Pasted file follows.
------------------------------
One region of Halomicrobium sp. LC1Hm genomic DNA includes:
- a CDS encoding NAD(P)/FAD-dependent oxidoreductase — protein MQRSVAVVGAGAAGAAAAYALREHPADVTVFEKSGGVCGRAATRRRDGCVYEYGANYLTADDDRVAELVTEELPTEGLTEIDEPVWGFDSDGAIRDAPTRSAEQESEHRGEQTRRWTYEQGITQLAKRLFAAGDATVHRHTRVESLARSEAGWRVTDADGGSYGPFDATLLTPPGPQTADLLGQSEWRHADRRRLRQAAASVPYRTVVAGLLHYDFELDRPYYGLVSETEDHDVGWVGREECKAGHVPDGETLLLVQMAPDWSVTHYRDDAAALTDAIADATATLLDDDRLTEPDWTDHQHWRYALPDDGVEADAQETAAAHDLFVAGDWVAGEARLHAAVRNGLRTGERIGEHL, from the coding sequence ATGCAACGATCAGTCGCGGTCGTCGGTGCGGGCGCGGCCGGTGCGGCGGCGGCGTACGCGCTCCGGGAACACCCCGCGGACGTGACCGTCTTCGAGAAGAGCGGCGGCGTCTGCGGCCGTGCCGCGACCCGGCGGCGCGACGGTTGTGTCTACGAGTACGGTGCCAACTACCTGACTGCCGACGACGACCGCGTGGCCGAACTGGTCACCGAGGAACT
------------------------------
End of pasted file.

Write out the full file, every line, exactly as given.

One region of Halomicrobium sp. LC1Hm genomic DNA includes:
- a CDS encoding NAD(P)/FAD-dependent oxidoreductase — protein MQRSVAVVGAGAAGAAAAYALREHPADVTVFEKSGGVCGRAATRRRDGCVYEYGANYLTADDDRVAELVTEELPTEGLTEIDEPVWGFDSDGAIRDAPTRSAEQESEHRGEQTRRWTYEQGITQLAKRLFAAGDATVHRHTRVESLARSEAGWRVTDADGGSYGPFDATLLTPPGPQTADLLGQSEWRHADRRRLRQAAASVPYRTVVAGLLHYDFELDRPYYGLVSETEDHDVGWVGREECKAGHVPDGETLLLVQMAPDWSVTHYRDDAAALTDAIADATATLLDDDRLTEPDWTDHQHWRYALPDDGVEADAQETAAAHDLFVAGDWVAGEARLHAAVRNGLRTGERIGEHL, from the coding sequence ATGCAACGATCAGTCGCGGTCGTCGGTGCGGGCGCGGCCGGTGCGGCGGCGGCGTACGCGCTCCGGGAACACCCCGCGGACGTGACCGTCTTCGAGAAGAGCGGCGGCGTCTGCGGCCGTGCCGCGACCCGGCGGCGCGACGGTTGTGTCTACGAGTACGGTGCCAACTACCTGACTGCCGACGACGACCGCGTGGCCGAACTGGTCACCGAGGAACT